spacetoday.net: space news from around the webin association with SpaceNews


Commercial satellites affected by possible power glitches
Posted: Thu, Sep 27, 2001, 5:52 PM ET (2152 GMT)
Boeing 702 satellite illustration Problems with two popular families of commercial communication satellites could cause problems for nearly 20 such spacecraft currently in orbit, according to reports published Thursday. SPACE.com reported that the PanAmSat PAS-7 suffered an apparent short circuit of its solar cells after emerging from an eclipse earlier this month. That short circuit caused a "sharp, and apparently permanent, loss of power", according to the report. Loral announced earlier this year that 11 of its FS 1300 spacecraft, including PAS-7, could be affected by a short circuit, but PAS-7 is the first report of such a problem. Meanwhile, officials with Boeing confirmed that the solar arrays on its 702 series of communication satellites will degrade more than originally planned. The arrays were designed to generate 15,000 watts after 15 years in orbit, but will instead generate no more than 12,000 watts. Boeing linked the problem to concentrators used to reflect additional sunlight on the arrays; those concentrators will be replaced in the future with additional solar cells. There are six 702-series spacecraft in orbit, two of which are used by XM Satellite Radio. Shares in XM dropped by 30 percent Thursday after an investment analyst published a note about the satellite problem. Company officials issued a press release Thursday saying that the problem will not affect the rollout of their satellite radio service, but in the long run could force them to replace the satellites earlier than planned.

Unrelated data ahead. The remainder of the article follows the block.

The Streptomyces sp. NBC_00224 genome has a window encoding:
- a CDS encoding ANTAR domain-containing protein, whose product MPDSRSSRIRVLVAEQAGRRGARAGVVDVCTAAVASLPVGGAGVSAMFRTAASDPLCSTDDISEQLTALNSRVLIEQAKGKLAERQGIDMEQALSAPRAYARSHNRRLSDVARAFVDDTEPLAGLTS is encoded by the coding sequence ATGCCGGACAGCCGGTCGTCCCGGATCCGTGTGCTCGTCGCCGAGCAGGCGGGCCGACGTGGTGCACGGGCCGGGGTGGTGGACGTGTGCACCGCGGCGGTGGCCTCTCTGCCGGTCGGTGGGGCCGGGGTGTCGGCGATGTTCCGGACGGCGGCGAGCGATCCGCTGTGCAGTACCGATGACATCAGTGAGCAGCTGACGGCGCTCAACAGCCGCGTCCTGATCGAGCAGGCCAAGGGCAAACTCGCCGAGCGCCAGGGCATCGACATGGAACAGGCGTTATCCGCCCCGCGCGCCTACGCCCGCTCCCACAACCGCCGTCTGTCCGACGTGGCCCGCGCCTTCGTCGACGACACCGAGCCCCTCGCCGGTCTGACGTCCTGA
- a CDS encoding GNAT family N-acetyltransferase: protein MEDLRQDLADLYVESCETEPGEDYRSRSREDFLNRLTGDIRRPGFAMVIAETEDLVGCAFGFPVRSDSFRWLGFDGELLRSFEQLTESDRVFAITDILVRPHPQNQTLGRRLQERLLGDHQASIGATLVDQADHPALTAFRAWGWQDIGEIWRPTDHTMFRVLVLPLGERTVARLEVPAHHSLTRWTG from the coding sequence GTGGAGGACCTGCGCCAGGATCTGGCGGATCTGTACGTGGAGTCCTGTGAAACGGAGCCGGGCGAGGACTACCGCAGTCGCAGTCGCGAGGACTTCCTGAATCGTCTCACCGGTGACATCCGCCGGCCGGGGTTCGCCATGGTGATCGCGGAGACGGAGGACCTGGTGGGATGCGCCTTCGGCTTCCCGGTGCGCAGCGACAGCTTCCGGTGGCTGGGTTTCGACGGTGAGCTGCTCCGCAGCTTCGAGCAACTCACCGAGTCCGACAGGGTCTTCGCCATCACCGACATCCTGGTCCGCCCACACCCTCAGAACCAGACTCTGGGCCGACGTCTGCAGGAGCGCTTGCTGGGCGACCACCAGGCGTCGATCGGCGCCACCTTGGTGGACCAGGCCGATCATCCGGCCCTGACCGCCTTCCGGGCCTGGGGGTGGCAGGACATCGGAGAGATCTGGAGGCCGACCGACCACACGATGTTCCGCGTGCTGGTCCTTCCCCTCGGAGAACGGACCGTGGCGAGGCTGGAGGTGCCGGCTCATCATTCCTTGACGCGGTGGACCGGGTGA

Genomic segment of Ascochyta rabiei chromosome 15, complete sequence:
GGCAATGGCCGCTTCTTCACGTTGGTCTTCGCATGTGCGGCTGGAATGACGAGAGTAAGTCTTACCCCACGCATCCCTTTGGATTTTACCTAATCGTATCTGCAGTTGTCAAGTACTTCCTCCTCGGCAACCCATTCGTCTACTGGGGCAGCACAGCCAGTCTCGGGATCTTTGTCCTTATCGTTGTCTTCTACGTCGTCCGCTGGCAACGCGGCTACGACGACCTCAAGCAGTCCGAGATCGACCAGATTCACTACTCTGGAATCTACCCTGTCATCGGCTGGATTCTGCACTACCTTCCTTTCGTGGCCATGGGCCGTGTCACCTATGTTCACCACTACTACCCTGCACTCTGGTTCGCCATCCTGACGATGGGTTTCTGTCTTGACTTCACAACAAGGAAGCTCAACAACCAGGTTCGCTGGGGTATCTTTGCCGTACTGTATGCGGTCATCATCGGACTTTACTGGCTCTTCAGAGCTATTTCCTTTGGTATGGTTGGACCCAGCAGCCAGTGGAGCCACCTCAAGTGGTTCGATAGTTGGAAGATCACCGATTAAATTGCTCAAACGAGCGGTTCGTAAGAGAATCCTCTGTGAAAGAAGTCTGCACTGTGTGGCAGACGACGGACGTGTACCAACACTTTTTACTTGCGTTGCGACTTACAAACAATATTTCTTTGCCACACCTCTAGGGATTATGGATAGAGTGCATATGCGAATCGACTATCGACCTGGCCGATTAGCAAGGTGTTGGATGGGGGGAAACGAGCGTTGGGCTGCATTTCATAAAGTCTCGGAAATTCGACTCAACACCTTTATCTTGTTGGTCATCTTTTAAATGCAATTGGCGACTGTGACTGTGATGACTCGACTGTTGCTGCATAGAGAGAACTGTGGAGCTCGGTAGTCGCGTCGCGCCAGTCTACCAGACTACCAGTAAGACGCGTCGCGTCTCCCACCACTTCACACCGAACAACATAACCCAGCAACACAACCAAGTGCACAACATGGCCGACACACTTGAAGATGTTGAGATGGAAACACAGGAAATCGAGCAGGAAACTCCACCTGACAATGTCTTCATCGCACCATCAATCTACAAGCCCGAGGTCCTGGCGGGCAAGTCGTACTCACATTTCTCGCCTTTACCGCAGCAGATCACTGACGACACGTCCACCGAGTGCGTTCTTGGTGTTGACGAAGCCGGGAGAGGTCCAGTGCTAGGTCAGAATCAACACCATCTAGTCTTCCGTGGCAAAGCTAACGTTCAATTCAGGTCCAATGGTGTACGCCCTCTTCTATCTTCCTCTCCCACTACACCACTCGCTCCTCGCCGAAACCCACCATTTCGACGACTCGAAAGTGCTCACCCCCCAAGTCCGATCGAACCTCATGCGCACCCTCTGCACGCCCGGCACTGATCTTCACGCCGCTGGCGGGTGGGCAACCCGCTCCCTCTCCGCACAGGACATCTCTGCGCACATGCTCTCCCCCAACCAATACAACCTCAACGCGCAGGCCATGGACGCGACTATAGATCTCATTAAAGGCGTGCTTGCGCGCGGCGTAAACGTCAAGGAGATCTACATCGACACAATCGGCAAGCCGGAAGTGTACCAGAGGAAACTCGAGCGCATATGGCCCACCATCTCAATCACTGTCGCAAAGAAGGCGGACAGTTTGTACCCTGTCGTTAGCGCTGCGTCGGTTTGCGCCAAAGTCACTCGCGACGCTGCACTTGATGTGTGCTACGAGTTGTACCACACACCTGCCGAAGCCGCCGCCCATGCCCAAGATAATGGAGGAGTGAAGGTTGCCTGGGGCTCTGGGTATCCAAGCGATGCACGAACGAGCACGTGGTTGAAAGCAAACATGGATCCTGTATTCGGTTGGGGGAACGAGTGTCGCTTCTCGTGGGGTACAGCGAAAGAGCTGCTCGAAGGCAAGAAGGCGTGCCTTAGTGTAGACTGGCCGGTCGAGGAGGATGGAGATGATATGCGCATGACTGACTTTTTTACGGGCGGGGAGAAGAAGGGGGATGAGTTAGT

<<previous article   next article>>
news in brief

"Monster" planet puzzles astronomers
Posted: Sun, Nov 5 10:14 AM ET (1514 GMT)

Chairman of House Science Committee to retire
Posted: Sun, Nov 5 10:13 AM ET (1513 GMT)

news links
Wednesday, November 22
New project puts Denmark firmly on the space map
Copenhagen Post — 1:16 am ET (0616 GMT)


about spacetoday.net   ·   info@spacetoday.net   ·   mailing list